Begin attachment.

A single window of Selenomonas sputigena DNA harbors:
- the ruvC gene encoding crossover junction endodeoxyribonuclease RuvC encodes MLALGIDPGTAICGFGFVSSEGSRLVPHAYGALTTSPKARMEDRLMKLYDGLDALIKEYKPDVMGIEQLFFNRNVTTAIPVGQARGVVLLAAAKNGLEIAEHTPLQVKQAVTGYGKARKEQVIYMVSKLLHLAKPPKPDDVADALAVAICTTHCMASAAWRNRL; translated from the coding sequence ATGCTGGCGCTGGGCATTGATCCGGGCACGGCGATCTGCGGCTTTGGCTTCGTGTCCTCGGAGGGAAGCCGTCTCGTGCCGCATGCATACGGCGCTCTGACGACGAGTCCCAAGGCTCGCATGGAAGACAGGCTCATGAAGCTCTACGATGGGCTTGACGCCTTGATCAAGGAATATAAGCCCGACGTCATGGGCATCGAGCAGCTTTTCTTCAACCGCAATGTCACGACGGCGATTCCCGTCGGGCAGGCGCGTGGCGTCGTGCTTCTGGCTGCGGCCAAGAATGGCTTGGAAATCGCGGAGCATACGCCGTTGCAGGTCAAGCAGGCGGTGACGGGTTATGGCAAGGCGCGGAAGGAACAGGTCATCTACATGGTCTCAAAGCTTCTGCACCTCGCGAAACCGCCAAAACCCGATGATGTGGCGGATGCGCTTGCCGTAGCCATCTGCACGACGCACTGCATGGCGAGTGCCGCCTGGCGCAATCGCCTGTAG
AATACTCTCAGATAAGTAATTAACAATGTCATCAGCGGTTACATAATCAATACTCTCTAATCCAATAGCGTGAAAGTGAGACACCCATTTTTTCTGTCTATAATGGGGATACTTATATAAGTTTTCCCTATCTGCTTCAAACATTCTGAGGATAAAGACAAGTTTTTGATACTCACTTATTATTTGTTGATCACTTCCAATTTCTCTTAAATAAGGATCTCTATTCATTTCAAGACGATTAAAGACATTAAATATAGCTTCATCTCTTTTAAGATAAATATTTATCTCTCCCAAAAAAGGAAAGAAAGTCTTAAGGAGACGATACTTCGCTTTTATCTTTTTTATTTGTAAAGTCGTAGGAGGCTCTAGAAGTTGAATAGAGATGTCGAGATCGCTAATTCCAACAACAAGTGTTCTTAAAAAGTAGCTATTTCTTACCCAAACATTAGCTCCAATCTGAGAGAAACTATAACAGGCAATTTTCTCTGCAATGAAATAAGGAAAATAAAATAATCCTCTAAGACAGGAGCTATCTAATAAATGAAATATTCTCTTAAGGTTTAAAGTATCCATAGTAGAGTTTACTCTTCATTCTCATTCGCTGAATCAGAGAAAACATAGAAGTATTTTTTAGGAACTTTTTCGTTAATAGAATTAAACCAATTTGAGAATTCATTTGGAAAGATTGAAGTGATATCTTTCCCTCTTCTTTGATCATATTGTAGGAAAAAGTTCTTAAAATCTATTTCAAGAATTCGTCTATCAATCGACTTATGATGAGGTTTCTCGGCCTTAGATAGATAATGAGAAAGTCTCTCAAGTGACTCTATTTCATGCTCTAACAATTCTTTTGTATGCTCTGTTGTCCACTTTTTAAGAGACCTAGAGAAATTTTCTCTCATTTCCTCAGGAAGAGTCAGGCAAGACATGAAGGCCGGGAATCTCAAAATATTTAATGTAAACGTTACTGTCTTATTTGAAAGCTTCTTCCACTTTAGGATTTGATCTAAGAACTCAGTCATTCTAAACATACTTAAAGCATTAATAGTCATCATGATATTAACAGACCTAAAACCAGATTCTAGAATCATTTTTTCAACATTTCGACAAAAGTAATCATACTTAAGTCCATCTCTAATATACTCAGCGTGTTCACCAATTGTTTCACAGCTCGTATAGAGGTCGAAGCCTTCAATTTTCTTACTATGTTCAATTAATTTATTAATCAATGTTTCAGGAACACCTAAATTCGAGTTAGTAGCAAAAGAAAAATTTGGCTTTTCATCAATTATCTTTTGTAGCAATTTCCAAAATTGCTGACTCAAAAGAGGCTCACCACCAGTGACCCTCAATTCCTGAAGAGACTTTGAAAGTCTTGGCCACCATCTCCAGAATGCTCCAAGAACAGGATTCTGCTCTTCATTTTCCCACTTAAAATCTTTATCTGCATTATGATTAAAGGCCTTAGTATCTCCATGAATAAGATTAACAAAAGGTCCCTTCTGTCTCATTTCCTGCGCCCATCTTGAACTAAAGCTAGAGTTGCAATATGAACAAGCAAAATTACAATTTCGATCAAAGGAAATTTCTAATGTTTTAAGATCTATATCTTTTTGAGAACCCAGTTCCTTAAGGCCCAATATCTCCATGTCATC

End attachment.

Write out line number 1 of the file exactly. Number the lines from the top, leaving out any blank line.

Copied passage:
A single window of Selenomonas sputigena DNA harbors: